The slow, queasy, shameful reaction of our own western repressive regimes was enraging to say the least. But they were taking notice. And they are now set to prevent anything akin to this from happening in the west.
The 50 facebook groups blocked included many anti-cuts protest groups, such as Bristol Uk uncut, No Cuts, chesterfield Stopthecuts, BigSociety Leeds and No quater Cutthewar, ArtsAgainst Cuts, and also socialist and anarchist groups such as Socialist Unity, Ecosocialists Unite, Firstof Mayband, Don’t Break Britain United, SWP Cork, York Anarchists (according to http://brightgreenscotland.org/index.php/2011/04/mass-facebook-purge-of-activist-groups/) All groups promoting activism, and planning protests against the current government. That they were taken down at all is sinister, that they were taken down under this government and at a time when the high-profile royal wedding was angering dissidents and free thinkers across the uk, is altogether petrifying.
This was not all our current regime was doing to suppress free thought at the time of this national embarrassment. Police were given a ‘Shoot to kill’ order for protesters, whose banners were confiscated if considered to be ‘offensive’, squats were raided across the country, and we all ‘celebrated’ to the sounds of sirens day and night. Many arrests were made. Several activist groups were shut down. (see this link for an article about some of the squats which were raided in London, Bristol and Brighton http://www.opendemocracy.net/ourkingdom/guy-aitchison/political-policing-in-britain-ahead-of-big-day). All the major newspapers featured leading articles praising the event and even the headlines in the Guardian and Independent for the day of the wedding, were, quite frankly, laughable- if not horrifying. It would seem that the government, partly in lieu of the upcoming loss of over 10,000 police officers, partly in lieu of further crackdowns, decided to see what they could get away with. David Cameron’s announcement to the people to party with abandon was really an attempt to cause a ruckus- so that they were able to test a limited police force, and so crimes against free speech such as the deleting of facebook groups and the blatant censoring of the left-wing media could take place without criticism.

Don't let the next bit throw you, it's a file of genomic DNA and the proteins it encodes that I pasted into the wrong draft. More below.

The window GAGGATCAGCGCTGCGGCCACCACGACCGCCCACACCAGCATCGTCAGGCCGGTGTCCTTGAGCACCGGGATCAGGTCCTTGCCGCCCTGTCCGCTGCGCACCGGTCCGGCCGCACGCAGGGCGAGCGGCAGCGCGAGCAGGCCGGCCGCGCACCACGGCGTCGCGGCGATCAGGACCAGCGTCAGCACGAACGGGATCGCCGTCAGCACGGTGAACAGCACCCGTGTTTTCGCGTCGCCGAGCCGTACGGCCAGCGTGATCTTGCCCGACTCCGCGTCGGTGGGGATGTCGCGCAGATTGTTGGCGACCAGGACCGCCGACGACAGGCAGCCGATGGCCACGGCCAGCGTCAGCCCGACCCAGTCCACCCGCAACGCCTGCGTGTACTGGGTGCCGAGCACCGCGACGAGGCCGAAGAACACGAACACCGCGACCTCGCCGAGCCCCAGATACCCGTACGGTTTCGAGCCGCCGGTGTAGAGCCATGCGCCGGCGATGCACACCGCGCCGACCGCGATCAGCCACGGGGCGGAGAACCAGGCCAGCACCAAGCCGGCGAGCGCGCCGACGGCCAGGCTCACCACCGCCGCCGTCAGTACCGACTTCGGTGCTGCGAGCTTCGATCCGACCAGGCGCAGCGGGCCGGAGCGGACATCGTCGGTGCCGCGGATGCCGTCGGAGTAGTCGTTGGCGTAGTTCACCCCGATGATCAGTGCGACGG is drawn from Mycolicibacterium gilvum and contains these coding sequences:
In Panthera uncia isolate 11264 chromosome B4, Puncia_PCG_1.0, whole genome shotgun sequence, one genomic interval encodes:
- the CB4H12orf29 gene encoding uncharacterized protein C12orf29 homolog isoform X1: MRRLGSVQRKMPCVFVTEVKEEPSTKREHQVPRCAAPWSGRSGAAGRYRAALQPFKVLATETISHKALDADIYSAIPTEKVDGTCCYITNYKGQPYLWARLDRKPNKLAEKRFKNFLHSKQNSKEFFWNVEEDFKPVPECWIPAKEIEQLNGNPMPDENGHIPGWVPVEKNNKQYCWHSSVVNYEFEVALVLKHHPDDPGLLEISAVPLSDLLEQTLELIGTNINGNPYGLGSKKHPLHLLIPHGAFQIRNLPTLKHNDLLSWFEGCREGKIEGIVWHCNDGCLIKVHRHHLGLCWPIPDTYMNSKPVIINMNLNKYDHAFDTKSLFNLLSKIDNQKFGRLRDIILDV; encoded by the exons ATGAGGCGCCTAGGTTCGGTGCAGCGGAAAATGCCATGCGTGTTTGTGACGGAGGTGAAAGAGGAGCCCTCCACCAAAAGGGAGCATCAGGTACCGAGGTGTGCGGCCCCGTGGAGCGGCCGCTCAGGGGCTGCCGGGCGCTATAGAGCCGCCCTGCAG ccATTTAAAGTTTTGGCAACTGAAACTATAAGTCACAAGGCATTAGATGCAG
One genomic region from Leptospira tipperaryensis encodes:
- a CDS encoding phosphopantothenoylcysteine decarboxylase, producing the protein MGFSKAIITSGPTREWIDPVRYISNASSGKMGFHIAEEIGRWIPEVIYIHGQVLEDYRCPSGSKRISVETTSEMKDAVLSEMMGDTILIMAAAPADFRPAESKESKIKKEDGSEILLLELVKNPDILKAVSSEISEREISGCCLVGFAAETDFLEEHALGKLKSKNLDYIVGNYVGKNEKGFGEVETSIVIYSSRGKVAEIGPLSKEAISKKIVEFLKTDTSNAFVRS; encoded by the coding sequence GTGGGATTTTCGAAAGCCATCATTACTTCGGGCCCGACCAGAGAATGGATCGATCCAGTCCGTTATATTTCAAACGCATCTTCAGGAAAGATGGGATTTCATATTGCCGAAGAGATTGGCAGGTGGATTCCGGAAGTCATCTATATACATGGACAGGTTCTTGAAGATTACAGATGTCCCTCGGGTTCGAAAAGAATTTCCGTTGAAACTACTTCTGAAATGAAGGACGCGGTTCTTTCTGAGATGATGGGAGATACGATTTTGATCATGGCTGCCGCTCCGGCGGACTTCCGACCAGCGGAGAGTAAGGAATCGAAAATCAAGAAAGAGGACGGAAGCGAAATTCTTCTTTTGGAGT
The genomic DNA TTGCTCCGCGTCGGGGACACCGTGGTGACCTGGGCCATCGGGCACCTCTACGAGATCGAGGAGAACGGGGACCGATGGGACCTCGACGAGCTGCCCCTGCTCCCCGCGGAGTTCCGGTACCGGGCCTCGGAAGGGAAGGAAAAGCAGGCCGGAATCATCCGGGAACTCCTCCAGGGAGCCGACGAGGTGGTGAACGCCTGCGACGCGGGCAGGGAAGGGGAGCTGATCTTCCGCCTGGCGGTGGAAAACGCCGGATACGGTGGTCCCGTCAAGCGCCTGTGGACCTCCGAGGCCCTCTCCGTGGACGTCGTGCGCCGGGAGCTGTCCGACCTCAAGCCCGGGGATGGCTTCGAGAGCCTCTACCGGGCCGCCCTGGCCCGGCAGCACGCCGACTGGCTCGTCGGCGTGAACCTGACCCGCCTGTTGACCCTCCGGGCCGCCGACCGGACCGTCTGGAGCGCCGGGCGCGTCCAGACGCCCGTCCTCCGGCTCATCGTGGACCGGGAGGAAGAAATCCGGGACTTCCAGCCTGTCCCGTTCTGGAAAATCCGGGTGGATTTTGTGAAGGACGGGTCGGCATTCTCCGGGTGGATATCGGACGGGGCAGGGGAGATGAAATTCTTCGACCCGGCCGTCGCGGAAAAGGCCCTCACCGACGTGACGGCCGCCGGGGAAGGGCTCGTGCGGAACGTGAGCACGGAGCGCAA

When questioned about the shut-down of these groups, facebook has stated that the groups were ‘technically in violation of Facebook’s terms of agreement, which state that participants in social media must not make use of a “fake name”.’ Fair enough. But it seems highly unlikely that these are the only groups for which this is true. Are all extremist right-wing groups, for example, without pseudonyms? Why, if this small violation of terms was the reason for the clampdown, were the only groups targeted those involved with left-wing, anti-capitalist activity? Even more sinister, this has happened before. ‘We Are All Kaled Said’ was also removed from facebook in november last year. (follow this link to a report from the time on the ‘We are all Khaled Said’ website about the closing of their facebook group) According to a pro-facebook article in mashable.com ”The Page mysteriously disappeared as activists prepared to substantiate what would likely be rigged elections in November of last year. It turned out someone had likely notified Facebook that the Page administrator was using a pseudonym, a violation of Facebook’s terms of service.” The question is, who did such a thing?